Today, PETA sent an urgent letter to Secretary of the Department of Defence Greg Moriarty urging him to demand that the organisers of the Cobra Gold joint military exercises held annually in Thailand – involving thousands of military personnel from around the world, including Australia – permanently replace the use of live animals in food procurement survival exercises with more effective and ethical animal-free training methods.
During Cobra Gold 2020, participants were recorded killing chickens with their bare hands, skinning and eating live geckos, consuming live scorpions and tarantulas, decapitating cobras and drinking their blood, and otherwise revelling in the ritualistic killing and consumption of animals.
In its letter, PETA points out that the use of live animals during Cobra Gold poses a risk of spreading zoonotic diseases akin to COVID-19, endangering Australian troops and the wider public. According to the US Centers for Disease Control and Prevention, “Approximately 75 percent of recently emerging infectious diseases affecting people began as diseases in animals” – including the pathogens that cause COVID-19, Ebola, Zika, SARS, MERS, smallpox, tuberculosis, and other well-known diseases. SARS-CoV-2, the virus that causes COVID-19, likely originated in bats and was transmitted to humans via contact with an intermediate animal host.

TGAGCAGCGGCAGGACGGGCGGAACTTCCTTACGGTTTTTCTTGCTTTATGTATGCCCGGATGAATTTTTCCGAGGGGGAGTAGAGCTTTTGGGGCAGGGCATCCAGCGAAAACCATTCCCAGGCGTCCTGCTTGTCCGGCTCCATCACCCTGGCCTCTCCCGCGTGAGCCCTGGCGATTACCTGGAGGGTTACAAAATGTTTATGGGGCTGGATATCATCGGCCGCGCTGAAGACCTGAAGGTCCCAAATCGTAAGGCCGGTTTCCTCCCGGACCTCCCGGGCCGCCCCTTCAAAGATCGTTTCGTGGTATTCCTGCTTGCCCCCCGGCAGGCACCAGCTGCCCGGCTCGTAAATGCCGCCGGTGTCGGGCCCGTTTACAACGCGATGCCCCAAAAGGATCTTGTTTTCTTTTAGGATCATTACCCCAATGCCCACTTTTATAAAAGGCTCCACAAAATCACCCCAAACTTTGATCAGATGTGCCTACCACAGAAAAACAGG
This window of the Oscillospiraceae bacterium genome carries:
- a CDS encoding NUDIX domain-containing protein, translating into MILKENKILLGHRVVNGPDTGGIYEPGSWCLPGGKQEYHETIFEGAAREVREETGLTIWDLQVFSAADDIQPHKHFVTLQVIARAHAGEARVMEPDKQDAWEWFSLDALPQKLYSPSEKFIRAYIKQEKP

“Shipping military personnel to Thailand to drink the blood of beheaded snakes is the kind of absurdity that could spark the next pandemic,” says PETA Campaigns Adviser Mimi Bekhechi. “The crude killing of animals during this annual drill not only risks public health and endangers species vulnerable to extinction, including the king cobra, but also disgraces our troops.”
PETA further notes that this training exercise – which is marketed as a food procurement drill, but which officials have admitted is intended to build camaraderie among troops in a manner resembling a barbaric hazing ritual – could easily and safely achieve its goals through other means that don’t involve causing animals to suffer and die.
PETA – whose motto reads, in part, that “animals are not ours to abuse in any way” – opposes speciesism, a human-supremacist worldview. The group’s letter is available upon request. For more information, please visit PETA.org.au.